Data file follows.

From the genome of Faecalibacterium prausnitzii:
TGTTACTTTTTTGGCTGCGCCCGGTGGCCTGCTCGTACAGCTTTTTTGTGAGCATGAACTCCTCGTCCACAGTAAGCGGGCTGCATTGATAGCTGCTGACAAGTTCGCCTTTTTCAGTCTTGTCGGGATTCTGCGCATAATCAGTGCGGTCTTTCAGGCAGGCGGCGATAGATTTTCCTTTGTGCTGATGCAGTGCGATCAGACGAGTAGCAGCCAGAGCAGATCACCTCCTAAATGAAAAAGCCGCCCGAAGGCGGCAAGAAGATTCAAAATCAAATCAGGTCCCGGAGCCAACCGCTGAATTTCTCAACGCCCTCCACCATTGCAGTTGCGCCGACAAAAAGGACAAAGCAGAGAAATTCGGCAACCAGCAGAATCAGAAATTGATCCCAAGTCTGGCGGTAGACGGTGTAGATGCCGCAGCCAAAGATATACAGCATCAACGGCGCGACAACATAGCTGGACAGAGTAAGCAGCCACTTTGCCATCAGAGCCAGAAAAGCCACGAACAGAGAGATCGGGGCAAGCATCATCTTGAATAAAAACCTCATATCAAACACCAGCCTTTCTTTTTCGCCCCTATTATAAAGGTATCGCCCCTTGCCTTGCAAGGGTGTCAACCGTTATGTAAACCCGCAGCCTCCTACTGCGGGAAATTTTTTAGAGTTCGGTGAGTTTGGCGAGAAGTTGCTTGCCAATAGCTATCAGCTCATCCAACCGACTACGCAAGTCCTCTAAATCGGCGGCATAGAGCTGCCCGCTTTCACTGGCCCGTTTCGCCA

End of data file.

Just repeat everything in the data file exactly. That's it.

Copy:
From the genome of Faecalibacterium prausnitzii:
TGTTACTTTTTTGGCTGCGCCCGGTGGCCTGCTCGTACAGCTTTTTTGTGAGCATGAACTCCTCGTCCACAGTAAGCGGGCTGCATTGATAGCTGCTGACAAGTTCGCCTTTTTCAGTCTTGTCGGGATTCTGCGCATAATCAGTGCGGTCTTTCAGGCAGGCGGCGATAGATTTTCCTTTGTGCTGATGCAGTGCGATCAGACGAGTAGCAGCCAGAGCAGATCACCTCCTAAATGAAAAAGCCGCCCGAAGGCGGCAAGAAGATTCAAAATCAAATCAGGTCCCGGAGCCAACCGCTGAATTTCTCAACGCCCTCCACCATTGCAGTTGCGCCGACAAAAAGGACAAAGCAGAGAAATTCGGCAACCAGCAGAATCAGAAATTGATCCCAAGTCTGGCGGTAGACGGTGTAGATGCCGCAGCCAAAGATATACAGCATCAACGGCGCGACAACATAGCTGGACAGAGTAAGCAGCCACTTTGCCATCAGAGCCAGAAAAGCCACGAACAGAGAGATCGGGGCAAGCATCATCTTGAATAAAAACCTCATATCAAACACCAGCCTTTCTTTTTCGCCCCTATTATAAAGGTATCGCCCCTTGCCTTGCAAGGGTGTCAACCGTTATGTAAACCCGCAGCCTCCTACTGCGGGAAATTTTTTAGAGTTCGGTGAGTTTGGCGAGAAGTTGCTTGCCAATAGCTATCAGCTCATCCAACCGACTACGCAAGTCCTCTAAATCGGCGGCATAGAGCTGCCCGCTTTCACTGGCCCGTTTCGCCA